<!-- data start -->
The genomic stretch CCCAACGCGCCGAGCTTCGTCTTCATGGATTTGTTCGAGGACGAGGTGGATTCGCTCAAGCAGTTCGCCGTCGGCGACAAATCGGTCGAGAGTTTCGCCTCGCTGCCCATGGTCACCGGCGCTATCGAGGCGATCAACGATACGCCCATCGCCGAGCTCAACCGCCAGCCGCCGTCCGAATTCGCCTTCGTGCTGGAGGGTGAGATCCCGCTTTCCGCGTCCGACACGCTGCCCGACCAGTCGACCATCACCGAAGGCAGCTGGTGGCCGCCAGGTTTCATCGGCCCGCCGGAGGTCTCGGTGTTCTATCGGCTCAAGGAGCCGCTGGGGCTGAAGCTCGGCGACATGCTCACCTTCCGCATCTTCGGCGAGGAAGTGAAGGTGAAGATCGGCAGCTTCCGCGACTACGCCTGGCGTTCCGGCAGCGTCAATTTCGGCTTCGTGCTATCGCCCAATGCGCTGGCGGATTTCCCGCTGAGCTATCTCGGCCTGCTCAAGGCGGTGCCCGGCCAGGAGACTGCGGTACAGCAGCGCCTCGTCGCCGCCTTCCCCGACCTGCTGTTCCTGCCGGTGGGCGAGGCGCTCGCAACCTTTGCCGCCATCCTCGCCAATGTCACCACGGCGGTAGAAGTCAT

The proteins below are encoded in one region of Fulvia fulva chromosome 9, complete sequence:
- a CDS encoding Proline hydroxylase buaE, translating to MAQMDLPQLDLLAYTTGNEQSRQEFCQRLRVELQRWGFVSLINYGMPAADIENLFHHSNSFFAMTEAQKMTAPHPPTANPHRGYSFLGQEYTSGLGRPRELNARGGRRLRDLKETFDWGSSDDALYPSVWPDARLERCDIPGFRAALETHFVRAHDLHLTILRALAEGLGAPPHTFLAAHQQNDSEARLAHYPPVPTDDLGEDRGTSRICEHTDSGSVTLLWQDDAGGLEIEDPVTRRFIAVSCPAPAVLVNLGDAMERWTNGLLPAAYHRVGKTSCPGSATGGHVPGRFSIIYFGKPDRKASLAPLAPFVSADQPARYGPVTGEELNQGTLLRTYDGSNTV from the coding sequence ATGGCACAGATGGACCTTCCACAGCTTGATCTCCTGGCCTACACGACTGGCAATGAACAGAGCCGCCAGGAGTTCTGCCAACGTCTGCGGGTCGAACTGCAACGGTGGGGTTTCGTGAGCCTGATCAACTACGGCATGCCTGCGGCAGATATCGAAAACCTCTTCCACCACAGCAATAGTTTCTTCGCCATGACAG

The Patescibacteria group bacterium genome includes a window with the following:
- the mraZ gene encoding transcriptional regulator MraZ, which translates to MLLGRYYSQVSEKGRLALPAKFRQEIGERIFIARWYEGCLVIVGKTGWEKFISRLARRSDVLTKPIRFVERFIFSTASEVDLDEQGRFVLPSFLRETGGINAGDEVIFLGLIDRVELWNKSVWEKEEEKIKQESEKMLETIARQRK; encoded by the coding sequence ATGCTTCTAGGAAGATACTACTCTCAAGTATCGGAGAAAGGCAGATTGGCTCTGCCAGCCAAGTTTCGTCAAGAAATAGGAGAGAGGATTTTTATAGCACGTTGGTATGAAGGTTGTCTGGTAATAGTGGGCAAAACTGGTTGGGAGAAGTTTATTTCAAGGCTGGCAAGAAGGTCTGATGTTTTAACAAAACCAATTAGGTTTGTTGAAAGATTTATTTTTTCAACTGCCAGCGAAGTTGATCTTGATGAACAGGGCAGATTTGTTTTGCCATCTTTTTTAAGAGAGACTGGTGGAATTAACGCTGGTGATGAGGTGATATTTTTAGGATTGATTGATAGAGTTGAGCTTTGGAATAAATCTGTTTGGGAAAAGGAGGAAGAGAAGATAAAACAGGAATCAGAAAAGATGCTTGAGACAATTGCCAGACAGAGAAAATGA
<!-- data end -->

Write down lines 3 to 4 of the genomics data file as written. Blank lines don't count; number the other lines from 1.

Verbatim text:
- a CDS encoding Proline hydroxylase buaE, translating to MAQMDLPQLDLLAYTTGNEQSRQEFCQRLRVELQRWGFVSLINYGMPAADIENLFHHSNSFFAMTEAQKMTAPHPPTANPHRGYSFLGQEYTSGLGRPRELNARGGRRLRDLKETFDWGSSDDALYPSVWPDARLERCDIPGFRAALETHFVRAHDLHLTILRALAEGLGAPPHTFLAAHQQNDSEARLAHYPPVPTDDLGEDRGTSRICEHTDSGSVTLLWQDDAGGLEIEDPVTRRFIAVSCPAPAVLVNLGDAMERWTNGLLPAAYHRVGKTSCPGSATGGHVPGRFSIIYFGKPDRKASLAPLAPFVSADQPARYGPVTGEELNQGTLLRTYDGSNTV from the coding sequence ATGGCACAGATGGACCTTCCACAGCTTGATCTCCTGGCCTACACGACTGGCAATGAACAGAGCCGCCAGGAGTTCTGCCAACGTCTGCGGGTCGAACTGCAACGGTGGGGTTTCGTGAGCCTGATCAACTACGGCATGCCTGCGGCAGATATCGAAAACCTCTTCCACCACAGCAATAGTTTCTTCGCCATGACAG

The Patescibacteria group bacterium genome includes a window with the following: